The expected camaraderie just didn’t exist. This was difficult to accept, but some years later I think I’ve finally realized what that unique camaraderie really meant. While units were not filled with friends, I left every unit with a couple of really close friends. These were people who did become family to me, people who I would still rush to help at the drop of a hat. Having spent six years in different civilian jobs now, I can say that I’ve never met a friend at any of those jobs who I felt an equally strong bond with. Now, that’s not to say I think everyone I’ve met at my civilian jobs is a schmuck, I’ve met some people that I really like and hang out with from time to time. I wouldn’t drive 1,000 miles to see them or go out of my way on a road trip just to have a meal with them though. And there’s the rub. That camaraderie I wanted so badly did exist, and I couldn’t see it until it was gone.

On our recent trip my friend Remington Vandergriff drove to Nashville from Clarksville to have dinner with us. We spent a few hours sharing drinks, food, and good stories. We got to catch up face to face for the first time since June 2008. We text and call each other frequently, but it still struck us that it had been so many years between hugs. That being said, we picked up right where we left off. We had lived and worked together at the ADA OBC and then in Korea. We travelled to Guam and all over Seoul and Busan together. We had some really great nights out in El Paso. We’ve saved each other from dangerous situations more than once.

Driving back to NY we decided to split the drive over two days. This allowed time to stop on New Year’s Day to visit another friend, Zach Morgan. I met Zach at LDAC in the summer of 2005 and hadn’t seen him since. Again, Zach is a friend I am in fairly frequent communication with. He’s also one of the friends who partnered with me on the Band of Bards project that I wrote about earlier. Our mutual affinity for history and common world view made us fast friends. Driving some backroads just northeast of Louisville, I commented that we could’ve been anywhere in WNY by the looks of things. As big as America is its continuity is a marvel. We arrived at Zach’s home in time for gumbo, sharing dinner with Zach, his wife (who I’d never met), their children, and two of their friends. We were welcomed like family, conversation striking up as if we met for dinner every week. Sadly, it was a sort of dine and dash as we only had a couple hours to spend and another 3 plus hours of driving before reaching Columbus.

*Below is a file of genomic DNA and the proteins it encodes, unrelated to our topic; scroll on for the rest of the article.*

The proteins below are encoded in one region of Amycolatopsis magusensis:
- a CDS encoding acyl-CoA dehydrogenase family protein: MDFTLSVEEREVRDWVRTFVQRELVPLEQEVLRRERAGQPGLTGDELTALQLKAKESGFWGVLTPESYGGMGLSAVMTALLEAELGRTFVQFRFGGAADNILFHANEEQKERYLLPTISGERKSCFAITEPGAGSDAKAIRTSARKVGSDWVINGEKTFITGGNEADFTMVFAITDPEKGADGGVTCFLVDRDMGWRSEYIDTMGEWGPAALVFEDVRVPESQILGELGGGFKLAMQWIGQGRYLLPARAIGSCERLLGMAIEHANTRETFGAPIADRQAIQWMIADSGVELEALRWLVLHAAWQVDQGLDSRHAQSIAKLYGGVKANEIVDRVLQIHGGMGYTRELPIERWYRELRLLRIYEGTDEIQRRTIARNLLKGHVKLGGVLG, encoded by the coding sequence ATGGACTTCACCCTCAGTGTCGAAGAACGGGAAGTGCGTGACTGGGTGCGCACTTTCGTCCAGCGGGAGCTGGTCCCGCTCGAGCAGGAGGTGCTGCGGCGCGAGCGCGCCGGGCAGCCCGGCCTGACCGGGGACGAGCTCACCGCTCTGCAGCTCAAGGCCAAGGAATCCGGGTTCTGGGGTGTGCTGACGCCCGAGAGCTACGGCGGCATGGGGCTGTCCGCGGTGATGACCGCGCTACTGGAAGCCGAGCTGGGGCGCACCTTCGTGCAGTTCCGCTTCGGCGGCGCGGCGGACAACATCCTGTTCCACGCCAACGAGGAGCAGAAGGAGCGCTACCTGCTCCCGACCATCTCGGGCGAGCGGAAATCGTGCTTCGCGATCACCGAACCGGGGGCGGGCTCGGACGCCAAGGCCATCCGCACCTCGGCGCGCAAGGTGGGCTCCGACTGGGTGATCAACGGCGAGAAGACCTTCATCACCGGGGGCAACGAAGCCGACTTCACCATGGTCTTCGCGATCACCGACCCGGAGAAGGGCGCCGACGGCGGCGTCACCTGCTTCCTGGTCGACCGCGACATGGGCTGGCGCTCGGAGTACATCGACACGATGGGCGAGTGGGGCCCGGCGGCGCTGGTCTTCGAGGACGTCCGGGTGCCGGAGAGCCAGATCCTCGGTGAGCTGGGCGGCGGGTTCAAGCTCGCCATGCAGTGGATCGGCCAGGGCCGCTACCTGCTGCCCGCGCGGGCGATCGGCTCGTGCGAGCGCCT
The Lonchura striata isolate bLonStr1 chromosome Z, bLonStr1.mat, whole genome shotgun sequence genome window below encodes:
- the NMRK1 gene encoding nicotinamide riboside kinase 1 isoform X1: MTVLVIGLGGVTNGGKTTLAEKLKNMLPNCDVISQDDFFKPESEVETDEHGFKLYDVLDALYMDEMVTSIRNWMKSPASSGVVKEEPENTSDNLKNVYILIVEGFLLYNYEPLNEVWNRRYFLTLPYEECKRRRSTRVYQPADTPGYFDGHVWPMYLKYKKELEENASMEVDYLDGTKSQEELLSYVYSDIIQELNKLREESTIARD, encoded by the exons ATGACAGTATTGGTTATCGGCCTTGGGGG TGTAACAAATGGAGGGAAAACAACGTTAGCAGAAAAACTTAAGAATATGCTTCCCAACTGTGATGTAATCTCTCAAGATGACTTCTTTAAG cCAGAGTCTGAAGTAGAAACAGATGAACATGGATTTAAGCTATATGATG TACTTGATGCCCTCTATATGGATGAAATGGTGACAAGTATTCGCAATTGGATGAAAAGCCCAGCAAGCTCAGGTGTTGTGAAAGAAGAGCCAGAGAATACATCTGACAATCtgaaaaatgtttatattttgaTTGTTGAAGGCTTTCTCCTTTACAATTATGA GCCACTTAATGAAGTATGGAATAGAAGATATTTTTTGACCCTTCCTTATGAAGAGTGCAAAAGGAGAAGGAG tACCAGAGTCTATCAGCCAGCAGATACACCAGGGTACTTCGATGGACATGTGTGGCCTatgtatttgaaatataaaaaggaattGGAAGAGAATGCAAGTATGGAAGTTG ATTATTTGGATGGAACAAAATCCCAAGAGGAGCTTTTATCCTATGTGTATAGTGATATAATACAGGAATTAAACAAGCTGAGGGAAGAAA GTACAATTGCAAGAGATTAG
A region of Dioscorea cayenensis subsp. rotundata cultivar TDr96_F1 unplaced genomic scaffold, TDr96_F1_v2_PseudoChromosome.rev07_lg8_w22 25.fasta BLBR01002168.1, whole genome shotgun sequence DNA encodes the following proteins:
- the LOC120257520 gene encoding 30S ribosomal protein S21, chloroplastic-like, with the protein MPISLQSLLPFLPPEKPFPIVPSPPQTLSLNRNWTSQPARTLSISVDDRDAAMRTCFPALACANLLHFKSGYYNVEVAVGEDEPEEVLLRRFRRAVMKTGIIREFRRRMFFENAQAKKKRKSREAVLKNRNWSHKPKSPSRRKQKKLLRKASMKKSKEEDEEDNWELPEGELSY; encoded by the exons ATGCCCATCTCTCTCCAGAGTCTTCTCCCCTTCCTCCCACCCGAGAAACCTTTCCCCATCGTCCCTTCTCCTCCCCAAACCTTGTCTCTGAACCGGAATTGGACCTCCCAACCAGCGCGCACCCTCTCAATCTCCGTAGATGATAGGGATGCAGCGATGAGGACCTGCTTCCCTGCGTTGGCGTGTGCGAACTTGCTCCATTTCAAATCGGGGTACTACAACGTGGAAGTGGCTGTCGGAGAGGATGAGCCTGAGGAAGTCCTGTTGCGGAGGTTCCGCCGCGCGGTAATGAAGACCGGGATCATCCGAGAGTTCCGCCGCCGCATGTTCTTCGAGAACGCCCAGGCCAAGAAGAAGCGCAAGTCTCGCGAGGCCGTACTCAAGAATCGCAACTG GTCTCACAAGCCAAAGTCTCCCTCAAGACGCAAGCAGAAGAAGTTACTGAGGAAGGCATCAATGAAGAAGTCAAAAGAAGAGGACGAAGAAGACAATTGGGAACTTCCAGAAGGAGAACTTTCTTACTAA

As I drove through Ohio I started to think over these reunions. I couldn’t help but wonder how common it was to meet people like Remington and Zach. I could name a half dozen or so others that I met over 5 years in the Army who I could have similar experiences with. The longer I though the more it seemed that this was probably a high number of close friends to make over such a period. I wondered what other people experienced in their first 10 years out of college. There aren’t many people that I went to high school with that I still keep in contact with, let alone consider such close friends. The same for college. So is that just my isolated experience, or can this be confirmed? Did the Army really leave me with truly unique, life-long friendships that people in other industries don’t experience? This is something I’d like to explore some more. This could be one of those civil/military divide aspects that deserves more attention. When people ask why anyone would go into or stay in the military it isn’t uncommon for someone to respond that they did it because of the people they met. Maybe the friends you make in the military really do have a uniqueness to them that is much harder to come by in the civilian world? We’ll only find out by asking.